Rated: PG
V: No
L: Bleeping no
S: No


25% test (p. 84):
"But the fence would still be there, and I cold always find my way back over. Right?"
"Two conditions," I said, practically feeling her relief and excitement seeping through the connection. "One: I am not Level Seven or anything in any system. I am not IPCA. If I don't like a mission, I don't do it. It's totally my call."
"Done. And the second?"
"I want my credit card back." Clearly the unknown I was about to venture into would require a new wardrobe.
"Very well. As long as you reserve it for emergencies."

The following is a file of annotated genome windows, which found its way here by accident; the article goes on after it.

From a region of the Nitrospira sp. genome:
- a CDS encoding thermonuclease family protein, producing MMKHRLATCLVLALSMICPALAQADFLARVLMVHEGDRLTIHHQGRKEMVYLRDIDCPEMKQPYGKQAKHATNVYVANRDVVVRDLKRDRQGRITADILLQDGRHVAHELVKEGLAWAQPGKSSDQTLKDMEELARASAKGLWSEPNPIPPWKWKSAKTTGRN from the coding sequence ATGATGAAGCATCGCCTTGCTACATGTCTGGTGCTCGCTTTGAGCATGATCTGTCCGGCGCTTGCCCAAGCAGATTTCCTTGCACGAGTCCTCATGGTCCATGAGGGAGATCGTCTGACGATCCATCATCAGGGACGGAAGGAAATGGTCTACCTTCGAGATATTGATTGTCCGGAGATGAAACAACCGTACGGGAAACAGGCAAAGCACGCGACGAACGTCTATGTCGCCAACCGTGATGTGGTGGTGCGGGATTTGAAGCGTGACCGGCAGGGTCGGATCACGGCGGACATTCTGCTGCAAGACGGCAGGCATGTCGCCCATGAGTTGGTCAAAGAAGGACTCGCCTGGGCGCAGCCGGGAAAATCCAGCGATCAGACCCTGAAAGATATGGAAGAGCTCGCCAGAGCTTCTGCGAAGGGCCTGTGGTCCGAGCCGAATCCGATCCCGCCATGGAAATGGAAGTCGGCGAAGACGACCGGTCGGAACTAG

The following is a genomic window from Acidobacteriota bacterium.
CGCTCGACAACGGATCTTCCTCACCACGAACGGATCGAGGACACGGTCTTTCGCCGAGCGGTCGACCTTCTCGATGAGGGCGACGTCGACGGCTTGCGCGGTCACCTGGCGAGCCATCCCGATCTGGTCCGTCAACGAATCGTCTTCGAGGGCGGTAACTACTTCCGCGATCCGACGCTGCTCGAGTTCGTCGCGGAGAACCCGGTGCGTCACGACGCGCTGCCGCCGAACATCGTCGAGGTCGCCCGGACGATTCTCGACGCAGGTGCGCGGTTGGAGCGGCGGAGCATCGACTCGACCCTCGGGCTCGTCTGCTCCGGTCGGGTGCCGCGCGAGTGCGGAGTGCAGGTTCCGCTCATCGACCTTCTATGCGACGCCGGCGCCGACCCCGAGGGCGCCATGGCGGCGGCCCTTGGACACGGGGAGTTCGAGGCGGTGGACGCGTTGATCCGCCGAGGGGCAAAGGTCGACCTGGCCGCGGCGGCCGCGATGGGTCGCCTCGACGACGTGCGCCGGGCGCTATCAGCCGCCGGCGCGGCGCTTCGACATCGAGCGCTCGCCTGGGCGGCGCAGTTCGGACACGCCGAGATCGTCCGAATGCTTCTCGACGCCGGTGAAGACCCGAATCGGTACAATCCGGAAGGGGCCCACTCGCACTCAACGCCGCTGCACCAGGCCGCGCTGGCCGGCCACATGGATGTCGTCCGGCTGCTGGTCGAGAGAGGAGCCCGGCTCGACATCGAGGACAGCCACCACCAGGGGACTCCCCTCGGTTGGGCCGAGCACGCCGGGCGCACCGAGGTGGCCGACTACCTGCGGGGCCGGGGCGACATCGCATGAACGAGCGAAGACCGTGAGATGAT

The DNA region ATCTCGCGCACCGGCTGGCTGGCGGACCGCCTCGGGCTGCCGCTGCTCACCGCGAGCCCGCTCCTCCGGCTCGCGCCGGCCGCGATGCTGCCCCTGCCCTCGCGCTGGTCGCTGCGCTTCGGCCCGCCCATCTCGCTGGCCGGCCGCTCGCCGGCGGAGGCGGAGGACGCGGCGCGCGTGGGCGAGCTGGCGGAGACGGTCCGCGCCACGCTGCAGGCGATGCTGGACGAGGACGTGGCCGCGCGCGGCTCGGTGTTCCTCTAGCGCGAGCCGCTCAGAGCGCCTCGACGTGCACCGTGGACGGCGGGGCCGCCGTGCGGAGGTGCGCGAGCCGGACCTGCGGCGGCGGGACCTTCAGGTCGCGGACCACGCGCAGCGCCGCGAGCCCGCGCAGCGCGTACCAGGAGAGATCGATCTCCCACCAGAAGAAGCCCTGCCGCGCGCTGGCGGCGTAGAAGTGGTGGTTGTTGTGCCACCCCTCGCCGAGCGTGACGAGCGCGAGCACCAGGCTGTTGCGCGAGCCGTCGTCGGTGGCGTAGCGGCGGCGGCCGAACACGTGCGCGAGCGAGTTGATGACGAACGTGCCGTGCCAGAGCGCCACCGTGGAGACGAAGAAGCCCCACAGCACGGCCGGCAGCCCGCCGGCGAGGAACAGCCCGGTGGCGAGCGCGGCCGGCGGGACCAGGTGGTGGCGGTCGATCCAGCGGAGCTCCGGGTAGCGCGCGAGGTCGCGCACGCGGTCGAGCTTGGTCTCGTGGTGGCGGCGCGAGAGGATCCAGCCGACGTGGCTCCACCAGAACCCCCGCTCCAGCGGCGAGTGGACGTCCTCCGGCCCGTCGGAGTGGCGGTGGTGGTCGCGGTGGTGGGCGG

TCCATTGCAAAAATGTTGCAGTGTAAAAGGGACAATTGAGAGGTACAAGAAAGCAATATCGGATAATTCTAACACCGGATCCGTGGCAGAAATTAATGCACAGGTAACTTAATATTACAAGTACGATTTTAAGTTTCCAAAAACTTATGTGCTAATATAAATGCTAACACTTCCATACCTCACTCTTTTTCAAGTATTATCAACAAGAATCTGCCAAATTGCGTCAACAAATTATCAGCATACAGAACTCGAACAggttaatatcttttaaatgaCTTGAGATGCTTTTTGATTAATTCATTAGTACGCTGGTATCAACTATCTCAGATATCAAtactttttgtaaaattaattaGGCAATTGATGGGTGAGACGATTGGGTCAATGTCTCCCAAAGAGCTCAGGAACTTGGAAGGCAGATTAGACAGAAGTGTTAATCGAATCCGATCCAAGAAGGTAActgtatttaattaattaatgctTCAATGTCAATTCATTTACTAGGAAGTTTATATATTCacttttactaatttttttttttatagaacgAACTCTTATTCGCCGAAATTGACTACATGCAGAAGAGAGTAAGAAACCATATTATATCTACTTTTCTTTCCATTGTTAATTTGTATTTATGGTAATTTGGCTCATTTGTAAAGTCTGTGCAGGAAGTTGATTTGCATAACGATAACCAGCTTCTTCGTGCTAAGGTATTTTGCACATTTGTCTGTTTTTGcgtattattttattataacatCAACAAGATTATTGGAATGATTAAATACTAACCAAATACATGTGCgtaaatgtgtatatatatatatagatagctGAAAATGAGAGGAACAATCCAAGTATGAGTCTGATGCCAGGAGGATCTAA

"Seriously, Raquel, when did you get so funny?"
She paused. "Evie, I'm--I'm very pleased you'll be helping us again."
"I missed you, too." I meant to be lighthearted, but was surprised by an uncomfortable itch in my throat and pricking in my eyes. Good heavens, I was not about to cry on a call with Raquel. After all, my seventeenth birthday was coming up, I was living on my own, independent, strong. I was doing this because I wanted to --not because I missed her. That would be stupid.
After a very suspicious throat clearing, Raquel's voice resumed its brisk, business tone. "Excellent. I'll send jack for you tonight around eight."
"Whoa, tonight? So soon?"
"I wasn't joking when I said we needed help. Lately, it seems as though everything that can go wrong does. And..."

Friday, September 16, 2011

The Kiss of a Stranger by Sarah M. Eden